I would like to know the pros and cons of this approach and what is the best product (bond ladder, CD ladder, SPIA, MYGA) to generate $31,500 per year in guaranteed income for 5 years. If annuity is the best option, how much would it cost and is an annuity transferable on death?

Maybe I'm missing something. Why not just draw each year what she needs from her 401(k)? Whatever her investments within the 401(k) will continue to (hopefully) grow in the mean time. You still accomplish the future RMD reduction and you no longer need to deal with an annuity and its inherent costs. Basically, that's what we did because I waited until 70 for SS. Also, withdrawing a big chunk of 401(k) money to open an annuity might mean a higher tax bracket. YMMV
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Old 02-28-2024, 02:19 PM   #8
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For the OP's $31,500/year over five years, I wouldn't annuitize anything.
Just take $2625 per month from her tax deferred investments, allocated at least 50% to the S&P 500 or similar.

And what is her total tax-deferred investment amount, roughly?
$300k
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Old 02-28-2024, 02:20 PM   #9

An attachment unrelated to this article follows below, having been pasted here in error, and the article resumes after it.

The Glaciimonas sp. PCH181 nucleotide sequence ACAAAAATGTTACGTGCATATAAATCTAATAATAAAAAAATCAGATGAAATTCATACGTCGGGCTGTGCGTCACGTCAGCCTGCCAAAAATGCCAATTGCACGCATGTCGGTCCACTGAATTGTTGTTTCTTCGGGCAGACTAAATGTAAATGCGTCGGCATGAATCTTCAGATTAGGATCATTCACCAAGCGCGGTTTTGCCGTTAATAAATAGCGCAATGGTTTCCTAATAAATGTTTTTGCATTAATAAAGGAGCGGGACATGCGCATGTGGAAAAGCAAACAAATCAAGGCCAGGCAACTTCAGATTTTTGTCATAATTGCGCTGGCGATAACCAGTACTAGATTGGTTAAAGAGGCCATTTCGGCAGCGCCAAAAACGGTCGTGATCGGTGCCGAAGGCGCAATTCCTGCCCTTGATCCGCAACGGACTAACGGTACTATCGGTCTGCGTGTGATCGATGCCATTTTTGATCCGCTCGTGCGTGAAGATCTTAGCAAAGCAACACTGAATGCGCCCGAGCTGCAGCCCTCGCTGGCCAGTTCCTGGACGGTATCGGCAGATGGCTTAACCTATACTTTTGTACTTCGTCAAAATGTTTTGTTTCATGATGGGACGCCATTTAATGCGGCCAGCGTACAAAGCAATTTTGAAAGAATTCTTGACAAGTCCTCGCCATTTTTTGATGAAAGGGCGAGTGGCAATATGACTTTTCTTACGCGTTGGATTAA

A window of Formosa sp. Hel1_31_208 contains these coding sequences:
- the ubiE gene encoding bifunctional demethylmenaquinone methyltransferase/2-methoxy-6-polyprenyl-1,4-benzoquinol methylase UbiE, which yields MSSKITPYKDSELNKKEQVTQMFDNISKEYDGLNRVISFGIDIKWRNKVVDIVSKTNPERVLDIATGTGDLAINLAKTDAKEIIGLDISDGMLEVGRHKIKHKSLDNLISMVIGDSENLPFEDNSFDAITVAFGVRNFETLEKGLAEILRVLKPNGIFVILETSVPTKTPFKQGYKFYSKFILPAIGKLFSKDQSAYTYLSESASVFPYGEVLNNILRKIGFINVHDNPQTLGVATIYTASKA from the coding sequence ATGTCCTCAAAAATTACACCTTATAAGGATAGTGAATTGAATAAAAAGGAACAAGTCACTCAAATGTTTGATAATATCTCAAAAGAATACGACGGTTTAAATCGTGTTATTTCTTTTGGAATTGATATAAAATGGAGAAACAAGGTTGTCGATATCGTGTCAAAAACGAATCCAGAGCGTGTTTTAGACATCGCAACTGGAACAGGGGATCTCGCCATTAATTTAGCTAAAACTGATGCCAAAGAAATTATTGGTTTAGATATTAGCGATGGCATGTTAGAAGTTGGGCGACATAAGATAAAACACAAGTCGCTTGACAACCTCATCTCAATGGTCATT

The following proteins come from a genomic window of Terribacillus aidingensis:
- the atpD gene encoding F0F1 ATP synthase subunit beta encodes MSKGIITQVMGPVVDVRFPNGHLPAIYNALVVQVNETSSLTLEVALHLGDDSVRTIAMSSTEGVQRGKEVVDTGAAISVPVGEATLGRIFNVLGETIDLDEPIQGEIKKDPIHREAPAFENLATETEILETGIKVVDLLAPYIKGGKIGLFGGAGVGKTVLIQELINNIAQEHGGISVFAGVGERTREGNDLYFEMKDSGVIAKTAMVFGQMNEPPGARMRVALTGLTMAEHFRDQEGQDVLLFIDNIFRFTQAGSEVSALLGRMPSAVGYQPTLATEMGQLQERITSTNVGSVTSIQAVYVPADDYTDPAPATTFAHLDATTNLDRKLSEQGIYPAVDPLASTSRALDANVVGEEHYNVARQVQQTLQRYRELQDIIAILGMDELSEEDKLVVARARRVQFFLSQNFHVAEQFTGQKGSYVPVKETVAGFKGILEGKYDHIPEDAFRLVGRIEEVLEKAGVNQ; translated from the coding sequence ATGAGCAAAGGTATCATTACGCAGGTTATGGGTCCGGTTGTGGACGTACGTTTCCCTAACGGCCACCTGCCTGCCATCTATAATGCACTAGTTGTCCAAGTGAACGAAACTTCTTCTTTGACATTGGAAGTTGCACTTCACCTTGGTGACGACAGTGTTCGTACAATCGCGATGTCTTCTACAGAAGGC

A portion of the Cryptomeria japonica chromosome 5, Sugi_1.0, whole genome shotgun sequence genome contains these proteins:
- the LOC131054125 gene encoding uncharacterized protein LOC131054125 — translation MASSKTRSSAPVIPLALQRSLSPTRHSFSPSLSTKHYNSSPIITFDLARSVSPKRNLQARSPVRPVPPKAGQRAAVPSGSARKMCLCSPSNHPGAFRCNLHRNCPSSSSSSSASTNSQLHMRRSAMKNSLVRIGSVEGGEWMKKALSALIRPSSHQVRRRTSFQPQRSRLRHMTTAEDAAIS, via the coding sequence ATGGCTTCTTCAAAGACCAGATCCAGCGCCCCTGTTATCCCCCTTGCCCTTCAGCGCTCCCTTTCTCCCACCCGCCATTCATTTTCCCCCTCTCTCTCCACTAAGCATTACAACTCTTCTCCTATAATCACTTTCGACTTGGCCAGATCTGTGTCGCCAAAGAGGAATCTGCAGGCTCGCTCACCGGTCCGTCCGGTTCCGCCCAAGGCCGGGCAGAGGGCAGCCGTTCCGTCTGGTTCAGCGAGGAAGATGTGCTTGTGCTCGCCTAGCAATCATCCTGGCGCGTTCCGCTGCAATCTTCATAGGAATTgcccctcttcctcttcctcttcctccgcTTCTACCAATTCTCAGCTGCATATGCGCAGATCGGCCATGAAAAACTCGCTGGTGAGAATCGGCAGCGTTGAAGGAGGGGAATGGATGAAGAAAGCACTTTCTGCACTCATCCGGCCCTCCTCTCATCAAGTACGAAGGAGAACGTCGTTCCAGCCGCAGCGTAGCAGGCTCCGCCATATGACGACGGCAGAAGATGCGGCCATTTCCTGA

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Maybe I'm missing something. Why not just draw each year what she needs from her 401(k)? Whatever her investments within the 401(k) will continue to (hopefully) grow in the mean time. You still accomplish the future RMD reduction and you no longer need to deal with an annuity and its inherent costs. Basically, that's what we did because I waited until 70 for SS. Also, withdrawing a big chunk of 401(k) money to open an annuity might mean a higher tax bracket. YMMV
All good points. Thanks for responding.
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Old 02-28-2024, 02:41 PM   #10
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$300k with a 5 year period certain (Funds depleted in 5 years) = $5,521 a month for 5 years.

$300k with a 10 year period certain (Funds depleted in 10 years) = $3,049 a month for 10 years.
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Old 02-28-2024, 02:45 PM   #11
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$300k with a 5 year period certain (Funds depleted in 5 years) = $5,521 a month for 5 years.

$300k with a 10 year period certain (Funds depleted in 10 years) = $3,049 a month for 10 years.